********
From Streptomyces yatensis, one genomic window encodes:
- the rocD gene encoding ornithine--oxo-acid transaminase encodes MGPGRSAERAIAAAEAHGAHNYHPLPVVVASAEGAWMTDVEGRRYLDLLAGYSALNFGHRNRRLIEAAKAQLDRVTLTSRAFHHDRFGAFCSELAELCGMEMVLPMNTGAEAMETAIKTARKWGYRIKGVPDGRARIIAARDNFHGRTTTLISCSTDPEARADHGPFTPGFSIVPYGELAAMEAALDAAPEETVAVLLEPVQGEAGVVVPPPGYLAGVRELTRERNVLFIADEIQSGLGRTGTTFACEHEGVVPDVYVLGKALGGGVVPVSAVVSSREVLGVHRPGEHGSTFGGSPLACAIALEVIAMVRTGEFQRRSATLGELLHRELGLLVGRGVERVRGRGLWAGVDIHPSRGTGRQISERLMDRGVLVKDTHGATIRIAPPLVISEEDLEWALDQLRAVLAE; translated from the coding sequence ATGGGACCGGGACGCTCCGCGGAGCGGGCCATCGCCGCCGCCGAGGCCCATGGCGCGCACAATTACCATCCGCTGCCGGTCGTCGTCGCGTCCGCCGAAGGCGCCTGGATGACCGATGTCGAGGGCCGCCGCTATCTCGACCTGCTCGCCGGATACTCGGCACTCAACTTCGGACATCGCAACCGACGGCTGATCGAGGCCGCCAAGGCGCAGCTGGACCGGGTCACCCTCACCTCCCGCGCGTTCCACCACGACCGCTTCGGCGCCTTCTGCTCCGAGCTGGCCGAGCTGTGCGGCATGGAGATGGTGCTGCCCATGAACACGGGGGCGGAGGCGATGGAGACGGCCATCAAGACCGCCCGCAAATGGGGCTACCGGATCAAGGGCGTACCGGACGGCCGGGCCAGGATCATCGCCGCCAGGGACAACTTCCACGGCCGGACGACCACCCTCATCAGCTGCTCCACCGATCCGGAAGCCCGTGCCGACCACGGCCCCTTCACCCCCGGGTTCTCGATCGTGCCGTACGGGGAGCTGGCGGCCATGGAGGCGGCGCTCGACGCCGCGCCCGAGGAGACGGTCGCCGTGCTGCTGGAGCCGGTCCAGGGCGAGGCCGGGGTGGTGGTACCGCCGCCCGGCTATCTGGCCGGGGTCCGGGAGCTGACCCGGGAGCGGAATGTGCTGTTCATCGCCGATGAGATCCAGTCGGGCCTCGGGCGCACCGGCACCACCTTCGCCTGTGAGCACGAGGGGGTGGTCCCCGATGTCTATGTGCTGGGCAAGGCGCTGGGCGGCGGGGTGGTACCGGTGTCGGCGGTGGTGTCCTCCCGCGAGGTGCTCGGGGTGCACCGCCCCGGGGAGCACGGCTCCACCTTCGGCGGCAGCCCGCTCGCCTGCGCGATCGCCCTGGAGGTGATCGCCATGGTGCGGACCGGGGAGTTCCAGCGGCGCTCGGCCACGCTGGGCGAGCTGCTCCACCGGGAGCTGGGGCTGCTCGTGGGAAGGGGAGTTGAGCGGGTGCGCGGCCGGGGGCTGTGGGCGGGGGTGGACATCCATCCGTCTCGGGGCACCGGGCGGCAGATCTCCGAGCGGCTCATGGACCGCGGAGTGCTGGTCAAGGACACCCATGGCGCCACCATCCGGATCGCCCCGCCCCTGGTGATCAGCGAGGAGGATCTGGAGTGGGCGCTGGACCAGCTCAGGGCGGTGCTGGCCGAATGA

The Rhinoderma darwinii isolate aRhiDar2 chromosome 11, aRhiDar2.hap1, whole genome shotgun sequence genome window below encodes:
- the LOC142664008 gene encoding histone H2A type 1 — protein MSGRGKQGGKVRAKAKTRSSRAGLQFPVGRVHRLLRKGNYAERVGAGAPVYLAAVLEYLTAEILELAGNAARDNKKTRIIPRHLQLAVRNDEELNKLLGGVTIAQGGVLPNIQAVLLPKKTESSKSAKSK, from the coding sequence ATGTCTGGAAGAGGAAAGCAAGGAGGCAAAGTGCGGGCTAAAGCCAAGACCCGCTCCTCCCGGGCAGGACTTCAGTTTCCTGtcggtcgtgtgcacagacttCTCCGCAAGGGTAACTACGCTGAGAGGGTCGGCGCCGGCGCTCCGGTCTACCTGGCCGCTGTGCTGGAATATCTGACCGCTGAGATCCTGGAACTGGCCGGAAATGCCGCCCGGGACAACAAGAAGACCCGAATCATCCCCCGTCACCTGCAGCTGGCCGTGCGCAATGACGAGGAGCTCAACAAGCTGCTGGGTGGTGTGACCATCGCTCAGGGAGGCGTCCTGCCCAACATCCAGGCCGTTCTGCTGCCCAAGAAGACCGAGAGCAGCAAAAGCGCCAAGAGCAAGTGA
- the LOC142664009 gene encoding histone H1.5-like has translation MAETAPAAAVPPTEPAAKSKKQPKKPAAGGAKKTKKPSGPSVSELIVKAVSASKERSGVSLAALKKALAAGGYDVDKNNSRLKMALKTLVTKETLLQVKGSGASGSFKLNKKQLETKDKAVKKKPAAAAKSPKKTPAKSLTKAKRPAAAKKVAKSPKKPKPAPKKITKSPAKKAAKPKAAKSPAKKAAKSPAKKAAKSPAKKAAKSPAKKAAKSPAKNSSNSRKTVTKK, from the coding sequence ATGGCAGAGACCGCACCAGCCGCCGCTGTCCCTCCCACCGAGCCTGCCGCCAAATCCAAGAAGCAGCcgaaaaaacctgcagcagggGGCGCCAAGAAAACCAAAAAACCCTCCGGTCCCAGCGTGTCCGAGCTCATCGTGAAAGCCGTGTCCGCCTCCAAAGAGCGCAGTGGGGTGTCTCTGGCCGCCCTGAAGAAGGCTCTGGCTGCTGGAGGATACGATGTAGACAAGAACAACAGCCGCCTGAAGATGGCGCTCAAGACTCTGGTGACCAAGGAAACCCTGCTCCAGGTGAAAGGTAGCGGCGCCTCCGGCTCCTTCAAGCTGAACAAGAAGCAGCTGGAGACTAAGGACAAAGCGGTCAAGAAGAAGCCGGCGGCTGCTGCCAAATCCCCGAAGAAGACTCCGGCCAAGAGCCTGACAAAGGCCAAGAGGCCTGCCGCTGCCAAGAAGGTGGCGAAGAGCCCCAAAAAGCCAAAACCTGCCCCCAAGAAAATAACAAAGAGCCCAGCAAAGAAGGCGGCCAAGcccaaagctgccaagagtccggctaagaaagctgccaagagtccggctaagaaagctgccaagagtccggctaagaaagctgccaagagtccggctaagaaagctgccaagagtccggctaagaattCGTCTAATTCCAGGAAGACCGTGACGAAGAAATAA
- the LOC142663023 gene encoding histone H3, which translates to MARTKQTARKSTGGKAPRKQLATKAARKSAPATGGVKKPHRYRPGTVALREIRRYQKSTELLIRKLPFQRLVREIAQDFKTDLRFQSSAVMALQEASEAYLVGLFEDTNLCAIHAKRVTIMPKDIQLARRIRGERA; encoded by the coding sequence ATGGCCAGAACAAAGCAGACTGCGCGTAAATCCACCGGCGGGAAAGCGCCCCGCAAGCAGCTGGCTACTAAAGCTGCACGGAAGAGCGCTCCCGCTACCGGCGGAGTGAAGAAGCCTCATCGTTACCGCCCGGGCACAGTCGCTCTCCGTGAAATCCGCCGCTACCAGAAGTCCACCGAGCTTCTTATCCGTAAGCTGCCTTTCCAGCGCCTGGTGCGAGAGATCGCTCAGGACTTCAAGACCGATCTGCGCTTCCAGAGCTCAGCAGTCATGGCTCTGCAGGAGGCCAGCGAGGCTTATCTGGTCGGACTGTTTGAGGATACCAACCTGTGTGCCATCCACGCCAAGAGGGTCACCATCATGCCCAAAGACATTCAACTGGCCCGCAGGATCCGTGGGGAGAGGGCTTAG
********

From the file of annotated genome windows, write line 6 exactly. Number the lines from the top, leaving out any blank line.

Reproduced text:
- the LOC142663023 gene encoding histone H3, which translates to MARTKQTARKSTGGKAPRKQLATKAARKSAPATGGVKKPHRYRPGTVALREIRRYQKSTELLIRKLPFQRLVREIAQDFKTDLRFQSSAVMALQEASEAYLVGLFEDTNLCAIHAKRVTIMPKDIQLARRIRGERA; encoded by the coding sequence ATGGCCAGAACAAAGCAGACTGCGCGTAAATCCACCGGCGGGAAAGCGCCCCGCAAGCAGCTGGCTACTAAAGCTGCACGGAAGAGCGCTCCCGCTACCGGCGGAGTGAAGAAGCCTCATCGTTACCGCCCGGGCACAGTCGCTCTCCGTGAAATCCGCCGCTACCAGAAGTCCACCGAGCTTCTTATCCGTAAGCTGCCTTTCCAGCGCCTGGTGCGAGAGATCGCTCAGGACTTCAAGACCGATCTGCGCTTCCAGAGCTCAGCAGTCATGGCTCTGCAGGAGGCCAGCGAGGCTTATCTGGTCGGACTGTTTGAGGATACCAACCTGTGTGCCATCCACGCCAAGAGGGTCACCATCATGCCCAAAGACATTCAACTGGCCCGCAGGATCCGTGGGGAGAGGGCTTAG